If the personal and/or family history is suggestive of a hereditary cancer syndrome for which genetic testing is available, there should be a detailed conversation about the benefits, limitations, possible outcomes and associated implications and process of testing before a test is ordered. It is generally recommended that providers obtain final consent and the sample during a second session after the patient has had time to consider pros and cons, discuss testing with others and ask additional questions. For more information, consult Basic Elements of Informed Consent for Cancer Susceptibility Testing by the American Society of Clinical Oncology.

Key points to discuss with the patient include:

  • Explanation of possible results: positive, negative and variants of unknown significance
    • How such results would be interpreted based on the patient’s family and medical history
    • Follow-up testing plan if initial results are negative (if applicable)
  • Potential implications of genetic test results, including implications for relatives
  • Management options without genetic test results compared to recommendations associated with potential test results
  • Practical aspects of genetic testing, such as cost and turnaround time
  • Legal and social implications, such as privacy concerns and legal protections against health insurance and employment discrimination
  • Timing of and plan for disclosure of results in the post-test counseling session

 6. Disclosing results of genetic testing, when applicable

Disclosure occurs in a follow-up session. This should be done in a sensitive manner, taking time to assess psychological status, answer questions and provide support resources. Patient reactions may be varied and unexpected, and may change over time.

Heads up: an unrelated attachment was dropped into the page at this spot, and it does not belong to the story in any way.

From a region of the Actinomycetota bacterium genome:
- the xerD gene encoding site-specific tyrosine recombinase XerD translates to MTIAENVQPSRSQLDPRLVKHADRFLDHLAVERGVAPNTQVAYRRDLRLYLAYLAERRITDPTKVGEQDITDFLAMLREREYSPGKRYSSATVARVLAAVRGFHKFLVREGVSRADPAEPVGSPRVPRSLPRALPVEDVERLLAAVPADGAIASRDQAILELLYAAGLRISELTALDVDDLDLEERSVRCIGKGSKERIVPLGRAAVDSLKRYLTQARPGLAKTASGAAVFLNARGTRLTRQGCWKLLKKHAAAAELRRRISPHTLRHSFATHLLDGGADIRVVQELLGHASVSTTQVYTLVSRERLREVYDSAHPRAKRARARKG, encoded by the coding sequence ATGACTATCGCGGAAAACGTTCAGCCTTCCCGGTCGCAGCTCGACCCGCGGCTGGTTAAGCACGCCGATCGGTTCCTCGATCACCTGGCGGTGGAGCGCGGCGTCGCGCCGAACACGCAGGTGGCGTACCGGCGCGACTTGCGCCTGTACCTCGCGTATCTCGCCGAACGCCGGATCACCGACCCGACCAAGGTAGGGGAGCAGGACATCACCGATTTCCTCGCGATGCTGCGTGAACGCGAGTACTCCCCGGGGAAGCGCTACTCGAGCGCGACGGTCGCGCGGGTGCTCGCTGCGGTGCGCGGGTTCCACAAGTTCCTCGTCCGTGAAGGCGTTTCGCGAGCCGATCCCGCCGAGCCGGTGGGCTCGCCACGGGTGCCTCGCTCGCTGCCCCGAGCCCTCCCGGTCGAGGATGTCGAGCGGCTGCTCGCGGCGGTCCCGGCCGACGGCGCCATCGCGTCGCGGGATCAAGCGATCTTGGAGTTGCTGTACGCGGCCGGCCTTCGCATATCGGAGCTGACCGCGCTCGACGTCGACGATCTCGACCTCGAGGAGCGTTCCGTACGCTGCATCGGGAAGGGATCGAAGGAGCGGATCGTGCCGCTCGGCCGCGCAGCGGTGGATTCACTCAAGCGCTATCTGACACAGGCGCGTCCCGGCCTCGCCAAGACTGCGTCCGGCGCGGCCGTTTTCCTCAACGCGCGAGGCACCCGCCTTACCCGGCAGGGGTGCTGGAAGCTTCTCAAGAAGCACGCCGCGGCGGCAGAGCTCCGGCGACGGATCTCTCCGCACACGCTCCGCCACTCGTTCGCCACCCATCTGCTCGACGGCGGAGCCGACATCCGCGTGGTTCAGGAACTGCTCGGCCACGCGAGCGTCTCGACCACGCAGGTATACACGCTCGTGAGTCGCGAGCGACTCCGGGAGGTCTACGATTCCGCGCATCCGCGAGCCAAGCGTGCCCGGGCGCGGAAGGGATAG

The post-test counseling session typically involves discussion of:

  • Test implications, including (as appropriate) management, risk reduction, screening options, prevention methods, lifestyle modifications, implications for relatives, referral to clinical trials and support services
  • Emotional impact of results and referrals for those who need additional psychosocial support
  • Dissemination plans, such as who should receive copies of results and how to discuss the results with relatives
  • Provision of referrals to specialists, as needed

Receiving genetic test results can be a highly emotional event for some patients. The patient may have a great deal of fear and anxiety leading up to results disclosure. The patient may also have a strong reaction to receiving results that are contrary to what he or she expected, even if the result is “good news.”

7. Determining and communicating screening and management plans

Determine and discuss screening and management recommendations based on the risk assessment and result from genetic testing or histology testing, if applicable. A personalized risk assessment may increase the saliency of recommendations and increase compliance.

Anticipate, however, that some patients at increased risk may balk at increased or early screening or risk-reduction efforts because of attempts to deny risk, access issues and/or fear or uncertainty about their ability to control risk for cancer. Some patients at reduced risk may find it difficult to accept a standard screening recommendation if they continue to perceive themselves at increased risk.

8. Summarizing and planning for follow up

At the end of the session it is important to summarize the information and make a clear plan for follow up, including a plan for providing relevant information to family members. This is also a good time to provide the patient with resources, such as educational materials, referrals to other health providers (if indicated) and contact information for support organizations.

References

American Society of Clinical Oncology. (2010) ASCO Policy Statement Update: Genetic and genomic testing for cancer susceptibility. Journal of Clinical Oncology 28: 893-901.

Riley BD, Culver JO, Skrzynia C et al. (2012) Essential elements of genetic cancer risk assessment, counseling, and testing: Updated recommendations of the National Society of Genetic Counselors. Journal of Genetic Counseling 21: 151-161.

Schneider KA. (2012) Counseling about cancer: Strategies for genetic counseling. 3rd edition. New York: John Wiley & Sons, Inc.

Editor's Note

Developed through collaboration between the National Coalition for Health Professional Education in Genetics and the American Medical Association.